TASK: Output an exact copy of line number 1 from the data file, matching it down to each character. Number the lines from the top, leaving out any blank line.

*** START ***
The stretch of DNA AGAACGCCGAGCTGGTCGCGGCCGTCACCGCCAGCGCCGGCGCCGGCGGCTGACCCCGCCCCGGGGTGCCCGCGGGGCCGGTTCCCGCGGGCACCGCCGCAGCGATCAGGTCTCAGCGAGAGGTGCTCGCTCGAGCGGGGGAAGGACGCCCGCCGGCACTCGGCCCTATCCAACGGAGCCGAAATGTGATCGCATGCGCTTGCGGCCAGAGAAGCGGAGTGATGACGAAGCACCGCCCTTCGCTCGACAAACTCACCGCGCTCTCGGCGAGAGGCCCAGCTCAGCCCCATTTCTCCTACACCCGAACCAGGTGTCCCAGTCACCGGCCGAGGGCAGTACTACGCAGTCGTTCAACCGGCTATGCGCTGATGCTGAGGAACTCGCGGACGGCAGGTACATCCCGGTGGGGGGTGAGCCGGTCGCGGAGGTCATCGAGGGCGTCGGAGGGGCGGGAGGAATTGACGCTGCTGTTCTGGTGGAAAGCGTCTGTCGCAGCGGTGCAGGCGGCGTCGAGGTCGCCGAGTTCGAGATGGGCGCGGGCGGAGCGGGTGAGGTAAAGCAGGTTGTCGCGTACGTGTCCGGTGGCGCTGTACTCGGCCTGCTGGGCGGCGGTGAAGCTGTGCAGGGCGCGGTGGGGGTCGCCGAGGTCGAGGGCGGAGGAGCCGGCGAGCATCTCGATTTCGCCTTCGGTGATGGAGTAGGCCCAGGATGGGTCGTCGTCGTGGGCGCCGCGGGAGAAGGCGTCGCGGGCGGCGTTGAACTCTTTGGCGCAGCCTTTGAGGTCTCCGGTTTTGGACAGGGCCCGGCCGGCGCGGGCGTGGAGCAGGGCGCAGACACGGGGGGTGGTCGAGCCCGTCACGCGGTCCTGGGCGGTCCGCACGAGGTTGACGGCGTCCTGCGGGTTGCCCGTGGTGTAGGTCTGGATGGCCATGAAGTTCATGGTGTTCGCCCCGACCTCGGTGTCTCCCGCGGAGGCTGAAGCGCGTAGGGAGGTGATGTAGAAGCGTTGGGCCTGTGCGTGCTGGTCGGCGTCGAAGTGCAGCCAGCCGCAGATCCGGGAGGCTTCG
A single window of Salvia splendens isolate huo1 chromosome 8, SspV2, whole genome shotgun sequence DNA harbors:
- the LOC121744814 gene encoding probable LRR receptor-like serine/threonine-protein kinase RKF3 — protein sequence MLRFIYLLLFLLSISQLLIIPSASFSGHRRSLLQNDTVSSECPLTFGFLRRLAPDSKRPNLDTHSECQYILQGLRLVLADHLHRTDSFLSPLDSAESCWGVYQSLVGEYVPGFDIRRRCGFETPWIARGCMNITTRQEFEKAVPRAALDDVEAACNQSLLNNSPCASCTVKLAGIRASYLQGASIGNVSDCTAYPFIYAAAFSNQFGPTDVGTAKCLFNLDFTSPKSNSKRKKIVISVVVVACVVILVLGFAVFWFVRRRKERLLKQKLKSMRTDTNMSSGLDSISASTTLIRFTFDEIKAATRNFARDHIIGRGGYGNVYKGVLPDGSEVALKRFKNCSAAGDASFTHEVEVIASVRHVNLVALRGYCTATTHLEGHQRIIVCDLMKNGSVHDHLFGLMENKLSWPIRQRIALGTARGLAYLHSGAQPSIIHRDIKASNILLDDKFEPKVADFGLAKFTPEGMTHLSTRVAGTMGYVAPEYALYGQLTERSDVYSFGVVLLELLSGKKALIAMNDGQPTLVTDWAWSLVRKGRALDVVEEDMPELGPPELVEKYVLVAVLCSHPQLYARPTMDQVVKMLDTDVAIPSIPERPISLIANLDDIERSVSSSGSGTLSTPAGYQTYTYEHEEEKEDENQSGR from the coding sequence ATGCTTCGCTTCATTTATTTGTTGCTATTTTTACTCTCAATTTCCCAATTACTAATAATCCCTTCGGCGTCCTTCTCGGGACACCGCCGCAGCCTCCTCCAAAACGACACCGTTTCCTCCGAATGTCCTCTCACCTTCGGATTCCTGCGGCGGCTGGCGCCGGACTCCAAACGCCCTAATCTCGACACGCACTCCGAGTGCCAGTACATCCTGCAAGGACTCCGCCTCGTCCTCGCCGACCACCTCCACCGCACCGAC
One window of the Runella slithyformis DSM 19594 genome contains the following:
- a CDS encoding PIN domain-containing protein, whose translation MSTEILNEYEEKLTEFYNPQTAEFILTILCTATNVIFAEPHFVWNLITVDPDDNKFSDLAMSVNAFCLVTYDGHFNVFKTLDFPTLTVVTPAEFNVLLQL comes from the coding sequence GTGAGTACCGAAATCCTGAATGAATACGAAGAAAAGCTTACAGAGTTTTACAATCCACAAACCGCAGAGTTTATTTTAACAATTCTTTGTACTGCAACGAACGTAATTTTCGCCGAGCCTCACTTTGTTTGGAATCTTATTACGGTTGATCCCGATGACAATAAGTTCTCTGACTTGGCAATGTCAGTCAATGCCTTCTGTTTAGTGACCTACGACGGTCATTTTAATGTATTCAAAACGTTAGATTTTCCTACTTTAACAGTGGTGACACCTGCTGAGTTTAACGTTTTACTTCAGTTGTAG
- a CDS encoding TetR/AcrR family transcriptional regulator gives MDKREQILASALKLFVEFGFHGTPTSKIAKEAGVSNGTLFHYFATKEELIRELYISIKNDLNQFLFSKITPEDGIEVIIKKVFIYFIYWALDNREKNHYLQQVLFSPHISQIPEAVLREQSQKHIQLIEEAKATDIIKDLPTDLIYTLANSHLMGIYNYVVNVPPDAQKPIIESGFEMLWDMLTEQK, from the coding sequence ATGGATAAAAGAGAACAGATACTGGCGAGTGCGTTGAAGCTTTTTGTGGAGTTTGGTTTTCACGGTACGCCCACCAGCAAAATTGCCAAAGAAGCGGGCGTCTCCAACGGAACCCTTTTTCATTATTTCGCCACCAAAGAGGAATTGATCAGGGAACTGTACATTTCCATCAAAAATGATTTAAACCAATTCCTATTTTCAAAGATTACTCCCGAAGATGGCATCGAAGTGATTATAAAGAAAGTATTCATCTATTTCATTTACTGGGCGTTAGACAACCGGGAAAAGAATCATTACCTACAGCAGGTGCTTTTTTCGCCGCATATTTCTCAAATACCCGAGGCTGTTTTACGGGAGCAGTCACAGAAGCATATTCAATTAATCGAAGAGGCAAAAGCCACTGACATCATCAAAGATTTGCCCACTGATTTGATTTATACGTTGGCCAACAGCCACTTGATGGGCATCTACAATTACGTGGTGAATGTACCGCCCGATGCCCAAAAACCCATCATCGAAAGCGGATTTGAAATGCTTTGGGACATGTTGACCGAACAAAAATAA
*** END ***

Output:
The stretch of DNA AGAACGCCGAGCTGGTCGCGGCCGTCACCGCCAGCGCCGGCGCCGGCGGCTGACCCCGCCCCGGGGTGCCCGCGGGGCCGGTTCCCGCGGGCACCGCCGCAGCGATCAGGTCTCAGCGAGAGGTGCTCGCTCGAGCGGGGGAAGGACGCCCGCCGGCACTCGGCCCTATCCAACGGAGCCGAAATGTGATCGCATGCGCTTGCGGCCAGAGAAGCGGAGTGATGACGAAGCACCGCCCTTCGCTCGACAAACTCACCGCGCTCTCGGCGAGAGGCCCAGCTCAGCCCCATTTCTCCTACACCCGAACCAGGTGTCCCAGTCACCGGCCGAGGGCAGTACTACGCAGTCGTTCAACCGGCTATGCGCTGATGCTGAGGAACTCGCGGACGGCAGGTACATCCCGGTGGGGGGTGAGCCGGTCGCGGAGGTCATCGAGGGCGTCGGAGGGGCGGGAGGAATTGACGCTGCTGTTCTGGTGGAAAGCGTCTGTCGCAGCGGTGCAGGCGGCGTCGAGGTCGCCGAGTTCGAGATGGGCGCGGGCGGAGCGGGTGAGGTAAAGCAGGTTGTCGCGTACGTGTCCGGTGGCGCTGTACTCGGCCTGCTGGGCGGCGGTGAAGCTGTGCAGGGCGCGGTGGGGGTCGCCGAGGTCGAGGGCGGAGGAGCCGGCGAGCATCTCGATTTCGCCTTCGGTGATGGAGTAGGCCCAGGATGGGTCGTCGTCGTGGGCGCCGCGGGAGAAGGCGTCGCGGGCGGCGTTGAACTCTTTGGCGCAGCCTTTGAGGTCTCCGGTTTTGGACAGGGCCCGGCCGGCGCGGGCGTGGAGCAGGGCGCAGACACGGGGGGTGGTCGAGCCCGTCACGCGGTCCTGGGCGGTCCGCACGAGGTTGACGGCGTCCTGCGGGTTGCCCGTGGTGTAGGTCTGGATGGCCATGAAGTTCATGGTGTTCGCCCCGACCTCGGTGTCTCCCGCGGAGGCTGAAGCGCGTAGGGAGGTGATGTAGAAGCGTTGGGCCTGTGCGTGCTGGTCGGCGTCGAAGTGCAGCCAGCCGCAGATCCGGGAGGCTTCG